While I prefer the disposable kind, some people elect to use reusable diapers that can be washed after each use. Amazon, Etsy, barkertime.com, Target, Walmart, baby stores, and grocery stores are all good places to look for diaper dog supplies. And you can find so many cute styles and brands!

Do you need to express your dog's bladder?  

Bladders need to be emptied completely to prevent complications like urinary tract infections. Some dogs are able to do this on their own, while others need help. Everyone has a “trick” or method they find easiest, for example standing the dog up, laying the dog on its side, doing it out in the grass, or even over the toilet! If your dog leaks urine constantly, it will still need to have its bladder expressed.

This also goes for bowel evacuation. Many dogs need stimulation to have a bowel movement, however, you can have a dog that has urinary incontinence but can poop on their own, a dog that has bowel incontinence but can control urination, or you may have a dog that needs help with both! This can be done in a variety of ways – holding an ice cube on their anus, stimulation with a Q-tip or baby wipe, or even squeezing it out.

Watch this video to see one way to properly express your dog’s bladder. We have a bladder expression video coming soon, but for now, you can find many videos online that demonstrate some of the ways to safely and efficiently express your dog’s bowels. For additional help, have a discussion with your veterinarian and ask for a demonstration of proper technique.

*If your dog does develop a bladder infection, it is important to get a urine culture to find out what antibiotic will be effective. This will help prevent resistance and recurring infections.

What diet do you feed your dog?

Many owners prefer a raw diet for diaper dogs, which definitely cuts down on poop production! There are many brands of raw dog food, but availability may vary depending on location. I like to start with Dr. Harvey’s Veg-To-Bowl Grain-Free dehydrated pre-mix, add water, then some home cooked protein, in addition to goat yogurt, probiotics, canned pumpkin, Omega-3 oil, blueberries, and a cranberry supplement.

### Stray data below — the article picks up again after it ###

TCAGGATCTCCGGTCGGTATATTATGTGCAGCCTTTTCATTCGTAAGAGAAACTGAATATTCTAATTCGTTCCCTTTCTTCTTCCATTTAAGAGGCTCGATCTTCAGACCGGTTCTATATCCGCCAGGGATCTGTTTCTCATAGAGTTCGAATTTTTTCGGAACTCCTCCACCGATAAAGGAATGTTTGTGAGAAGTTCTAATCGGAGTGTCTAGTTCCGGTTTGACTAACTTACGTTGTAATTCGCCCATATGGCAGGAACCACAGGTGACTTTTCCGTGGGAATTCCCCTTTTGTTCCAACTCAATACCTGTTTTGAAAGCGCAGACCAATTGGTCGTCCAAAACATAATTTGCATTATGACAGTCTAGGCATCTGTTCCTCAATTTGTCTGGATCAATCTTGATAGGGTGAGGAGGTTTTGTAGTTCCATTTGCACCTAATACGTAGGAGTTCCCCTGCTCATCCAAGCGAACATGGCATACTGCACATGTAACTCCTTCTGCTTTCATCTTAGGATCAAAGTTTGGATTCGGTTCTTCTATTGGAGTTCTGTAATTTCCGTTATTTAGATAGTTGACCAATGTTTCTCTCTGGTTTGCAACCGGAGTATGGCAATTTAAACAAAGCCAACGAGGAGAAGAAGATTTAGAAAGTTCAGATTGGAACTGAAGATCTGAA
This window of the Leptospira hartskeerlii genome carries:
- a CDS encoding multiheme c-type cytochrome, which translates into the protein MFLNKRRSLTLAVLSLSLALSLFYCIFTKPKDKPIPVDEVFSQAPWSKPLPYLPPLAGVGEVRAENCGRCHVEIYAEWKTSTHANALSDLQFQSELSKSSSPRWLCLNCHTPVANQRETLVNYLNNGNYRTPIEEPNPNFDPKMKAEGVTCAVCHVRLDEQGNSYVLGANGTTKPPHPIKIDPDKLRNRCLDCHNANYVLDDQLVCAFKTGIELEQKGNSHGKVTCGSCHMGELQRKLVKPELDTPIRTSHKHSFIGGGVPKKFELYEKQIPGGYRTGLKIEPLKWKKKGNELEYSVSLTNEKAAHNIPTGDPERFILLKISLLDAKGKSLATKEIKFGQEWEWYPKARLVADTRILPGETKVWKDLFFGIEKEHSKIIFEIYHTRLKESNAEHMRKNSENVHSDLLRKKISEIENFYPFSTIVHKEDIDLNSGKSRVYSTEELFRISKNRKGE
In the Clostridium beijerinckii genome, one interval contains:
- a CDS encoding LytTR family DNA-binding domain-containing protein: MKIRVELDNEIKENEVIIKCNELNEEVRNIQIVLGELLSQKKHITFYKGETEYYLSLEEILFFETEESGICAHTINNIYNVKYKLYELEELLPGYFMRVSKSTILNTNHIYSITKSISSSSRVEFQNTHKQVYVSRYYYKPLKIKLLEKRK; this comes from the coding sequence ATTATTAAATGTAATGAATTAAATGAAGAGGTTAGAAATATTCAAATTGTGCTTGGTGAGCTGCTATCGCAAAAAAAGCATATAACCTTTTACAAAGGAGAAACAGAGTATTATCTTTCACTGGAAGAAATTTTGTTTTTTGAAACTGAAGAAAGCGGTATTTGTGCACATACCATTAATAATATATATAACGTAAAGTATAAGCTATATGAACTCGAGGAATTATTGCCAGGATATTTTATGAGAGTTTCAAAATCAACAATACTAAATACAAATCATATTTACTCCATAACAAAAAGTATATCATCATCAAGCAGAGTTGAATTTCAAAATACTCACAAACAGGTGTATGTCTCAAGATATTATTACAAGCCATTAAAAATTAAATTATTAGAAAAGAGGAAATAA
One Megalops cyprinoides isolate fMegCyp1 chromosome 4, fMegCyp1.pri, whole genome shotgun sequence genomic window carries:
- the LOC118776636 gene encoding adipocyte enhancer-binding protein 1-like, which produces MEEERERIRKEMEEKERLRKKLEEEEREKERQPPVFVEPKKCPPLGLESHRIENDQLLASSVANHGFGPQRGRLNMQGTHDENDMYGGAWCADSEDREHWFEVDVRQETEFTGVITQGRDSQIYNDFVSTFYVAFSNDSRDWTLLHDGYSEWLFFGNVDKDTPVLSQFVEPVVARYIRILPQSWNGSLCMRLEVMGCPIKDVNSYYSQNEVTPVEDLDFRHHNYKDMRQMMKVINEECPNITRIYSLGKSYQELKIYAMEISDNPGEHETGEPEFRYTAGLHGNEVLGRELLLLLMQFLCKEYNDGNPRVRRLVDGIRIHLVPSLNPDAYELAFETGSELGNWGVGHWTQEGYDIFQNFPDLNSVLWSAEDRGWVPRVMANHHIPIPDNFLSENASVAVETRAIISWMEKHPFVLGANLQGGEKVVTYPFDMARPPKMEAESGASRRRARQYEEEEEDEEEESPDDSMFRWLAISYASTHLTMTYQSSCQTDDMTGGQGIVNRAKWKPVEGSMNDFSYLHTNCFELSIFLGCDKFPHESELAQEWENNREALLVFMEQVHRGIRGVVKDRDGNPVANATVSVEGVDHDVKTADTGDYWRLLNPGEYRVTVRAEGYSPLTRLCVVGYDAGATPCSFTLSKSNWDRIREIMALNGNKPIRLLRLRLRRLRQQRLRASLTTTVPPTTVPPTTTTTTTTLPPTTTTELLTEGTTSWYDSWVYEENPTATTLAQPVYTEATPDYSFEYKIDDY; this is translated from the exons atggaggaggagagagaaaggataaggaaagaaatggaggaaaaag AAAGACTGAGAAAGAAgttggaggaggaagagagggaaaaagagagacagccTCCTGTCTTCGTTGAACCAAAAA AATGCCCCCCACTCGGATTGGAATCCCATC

Honest Kitchen and Stella & Chewy’s make similar raw food options that are quite popular. If you feed dehydrated raw food, you can add more than the recommended amount of water if the dog needs it. Some dogs benefit from added lactulose, which softens stool and helps avoid straining when emptying their bowels.

If a dog is sensitive to certain proteins such as chicken (which is common), try turkey, beef, salmon, sardines, or eggs. If your dog seems to have trouble with many of the common proteins, there are other options out there, like kangaroo (availability may vary based on location).

Each dog and family are different, so what food you feed will depend on the needs of you and your pup. But we highly recommend a high quality, well-balanced diet.

What does Road Dogs look for in potential adopters who want to adopt a dog that needs diapers?  

Road Dogs looks for adopters who are home all day, can take the dog to work with them, or have flexible schedules that will allow them to be at home for regular diaper changes. Diapers need to be changed at least every 3-4 hours (sometimes more). It is extremely important that they’re changed often to prevent urine scald and urinary tract infections.

Some dogs may also require rehabilitation services, sometimes as often as 2-3 times per week. Potential adopters must have the time and freedom in their schedules to be able to attend those visits.

Rehab can also be expensive and may not covered by pet insurance. In addition, some dogs need assistive devices such as carts, strollers, and braces. Potential adopters must be financially able to provide the care needed.

I hope this has helped! Remember, these suggestions are from my own personal experience and are what works best for me and my dogs. It’s not wrong to use a different brand or technique if it meets your dog’s specific needs.

Having a medical team, including rehab specialists and holistic veterinarians, that are experienced in the care of bulldogs (especially spina bifida and IVDD) is incredibly helpful and will save your sanity. Lastly, don’t be afraid to ask questions! And do your research!